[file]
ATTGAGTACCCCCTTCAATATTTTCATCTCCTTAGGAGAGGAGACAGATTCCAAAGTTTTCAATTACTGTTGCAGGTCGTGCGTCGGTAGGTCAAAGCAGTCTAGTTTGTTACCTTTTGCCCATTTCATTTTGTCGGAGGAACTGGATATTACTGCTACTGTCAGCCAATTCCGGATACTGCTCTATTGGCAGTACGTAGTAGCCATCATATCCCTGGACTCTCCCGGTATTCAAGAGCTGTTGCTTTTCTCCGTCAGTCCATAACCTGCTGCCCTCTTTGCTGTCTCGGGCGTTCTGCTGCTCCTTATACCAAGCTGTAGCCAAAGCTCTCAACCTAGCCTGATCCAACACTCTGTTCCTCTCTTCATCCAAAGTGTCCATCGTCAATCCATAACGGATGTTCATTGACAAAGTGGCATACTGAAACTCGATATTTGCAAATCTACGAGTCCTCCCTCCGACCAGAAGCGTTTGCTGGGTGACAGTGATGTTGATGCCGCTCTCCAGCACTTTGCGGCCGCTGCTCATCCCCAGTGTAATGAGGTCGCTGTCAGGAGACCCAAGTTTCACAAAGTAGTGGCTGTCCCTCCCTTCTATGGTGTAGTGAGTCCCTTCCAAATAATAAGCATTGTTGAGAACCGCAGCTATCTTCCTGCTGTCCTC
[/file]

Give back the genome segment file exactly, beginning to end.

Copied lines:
ATTGAGTACCCCCTTCAATATTTTCATCTCCTTAGGAGAGGAGACAGATTCCAAAGTTTTCAATTACTGTTGCAGGTCGTGCGTCGGTAGGTCAAAGCAGTCTAGTTTGTTACCTTTTGCCCATTTCATTTTGTCGGAGGAACTGGATATTACTGCTACTGTCAGCCAATTCCGGATACTGCTCTATTGGCAGTACGTAGTAGCCATCATATCCCTGGACTCTCCCGGTATTCAAGAGCTGTTGCTTTTCTCCGTCAGTCCATAACCTGCTGCCCTCTTTGCTGTCTCGGGCGTTCTGCTGCTCCTTATACCAAGCTGTAGCCAAAGCTCTCAACCTAGCCTGATCCAACACTCTGTTCCTCTCTTCATCCAAAGTGTCCATCGTCAATCCATAACGGATGTTCATTGACAAAGTGGCATACTGAAACTCGATATTTGCAAATCTACGAGTCCTCCCTCCGACCAGAAGCGTTTGCTGGGTGACAGTGATGTTGATGCCGCTCTCCAGCACTTTGCGGCCGCTGCTCATCCCCAGTGTAATGAGGTCGCTGTCAGGAGACCCAAGTTTCACAAAGTAGTGGCTGTCCCTCCCTTCTATGGTGTAGTGAGTCCCTTCCAAATAATAAGCATTGTTGAGAACCGCAGCTATCTTCCTGCTGTCCTC